Again, UK only, but collectplus is useful if you are trading larger sets and you want to minimise costs. It can cost as low as £3.50 / £5.00 depending on whether you post to a local store so the person can collect it or to someone's house.
  • dneuldneul Member Posts: 369
    Here in the us the letter can not be thicker then 1/4. Sending it without any packing material "might" make it under 1/4 but I would not want my tradee being disappointed I. Getting a broken minifig or piece. Worth a bit more to ensure safe deliver.
  • CCCCCC UKMember Posts: 17,197
    Yes, I think RM are quite generous as we get a full inch thickness for our letters (well, 25mm).
  • graphitegraphite USMember Posts: 3,239
    The issue in the US is that if you post it as a letter instead of a parcel it goes through the sorting machine which is why there is a thickness limitation. I never send lego as a letter due to possibility of damages.
  • BrickarmorBrickarmor USAMember Posts: 1,257
    What @CCC says is clearly good for UK and perhaps the rest of Europe, but I would advise against mailing any Lego as a letter. I've mailed a few cheap replacement plates, tiles, and one 1x1 brick as letters, but for anything significant I use a bubble mailer and print the shipping label. Postage is fairly cheap and cones with tracking. Letters in the use are machine-sorted as @graphite mentioned, and if it's too thick it will jam the machine, probably be torn, and smashed from the weight of the mail piling up behind it. I'll see if I can find a picture somebody posted recently of what can happen.
  • BrickarmorBrickarmor USAMember Posts: 1,257
    edited February 2013
    Eh, can't save and attach photos from the ol' iPad so here's the link with photos.
  • CCCCCC UKMember Posts: 17,197
    A jiffy bag is a bubble mailer.
  • julian977julian977 UKMember Posts: 65
    Slight tangent: the excellent Yellow Farm Bricks on bricklink managed to get a rather sizeable order for me into a 'large letter' size box: it was just under 25mm thick, and IIRC about 18x25cm. The parts were sorted into several little press-seal bags and then taped to the bottom of the box so that nothing shifted round too much and whatever way up the box was left in transit, it stayed slim enough. I have since done the same for a couple of unboxed smallish (£10-15) sets by recycling mrs j's old 'graze boxes' and contact lens boxes (also made the shape they are for the 'large letter' size).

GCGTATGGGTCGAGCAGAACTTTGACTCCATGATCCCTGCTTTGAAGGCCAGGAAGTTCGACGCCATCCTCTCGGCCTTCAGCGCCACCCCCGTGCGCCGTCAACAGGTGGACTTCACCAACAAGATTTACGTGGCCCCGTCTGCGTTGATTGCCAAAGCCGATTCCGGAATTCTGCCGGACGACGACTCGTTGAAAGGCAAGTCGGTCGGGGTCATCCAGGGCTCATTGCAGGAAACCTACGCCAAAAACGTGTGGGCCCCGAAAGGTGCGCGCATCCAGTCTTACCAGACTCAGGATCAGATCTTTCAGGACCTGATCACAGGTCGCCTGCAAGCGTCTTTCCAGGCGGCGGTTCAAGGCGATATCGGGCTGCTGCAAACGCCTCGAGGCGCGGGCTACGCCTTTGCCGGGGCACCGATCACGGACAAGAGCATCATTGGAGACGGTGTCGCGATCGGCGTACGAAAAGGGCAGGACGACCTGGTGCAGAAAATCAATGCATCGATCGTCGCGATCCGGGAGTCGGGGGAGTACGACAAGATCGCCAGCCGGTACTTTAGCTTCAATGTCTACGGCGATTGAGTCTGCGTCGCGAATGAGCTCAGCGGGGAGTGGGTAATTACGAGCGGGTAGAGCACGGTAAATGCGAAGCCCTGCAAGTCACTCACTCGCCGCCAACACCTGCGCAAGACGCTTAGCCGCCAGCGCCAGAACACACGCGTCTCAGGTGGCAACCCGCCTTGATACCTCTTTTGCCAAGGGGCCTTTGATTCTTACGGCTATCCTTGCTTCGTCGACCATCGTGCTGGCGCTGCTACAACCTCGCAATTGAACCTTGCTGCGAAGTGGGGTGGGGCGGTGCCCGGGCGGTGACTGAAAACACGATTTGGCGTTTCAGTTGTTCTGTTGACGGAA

• cheshirecatcheshirecat Member Posts: 5,332
    ^You need to be careful with the graze boxes, they're very thin and easily bulge making them bigger than the large letter size. I've used them too but there are though plenty of proper boxes made to exactly fit large letter.
  • CalvCalv Central EnglandMember Posts: 838
    I have done the same as @CCC when posting BL orders out. I pack the bricks as slim as possible and tape them to a sheet of card from the recycling bin. The important thing is to make sure the contents cannot move and make the thickness more than 25mm or it can and will get surcharged by the Royal Mail.

    I started with Jiffy Bags bought from Poundland or the 99p stores at 7 for a £1, but have now got a supply of DVD mailers, which are excellent for posting out lego. I lay the bricks out in their bags and fold the mailer over tightly before taping it up which makes the package slim enough most times to get the large letter rate.

    Another worthwhile investment is a Pricing in Proportion Ruler - I paid £5.50 from the local post office, but I note they are listed on Amazon for various prices. This has the slot which your packet must pass through. You will soon get the money back from postage saved, and can argue with some certainty when the PO bod tries to charge for the packet rate - been there done that!

    I always get a proof of posting, which covers up to £46 if the package gets lost.
  • UKtsumiUKtsumi Member Posts: 622
    ^ cant you make one out of lego??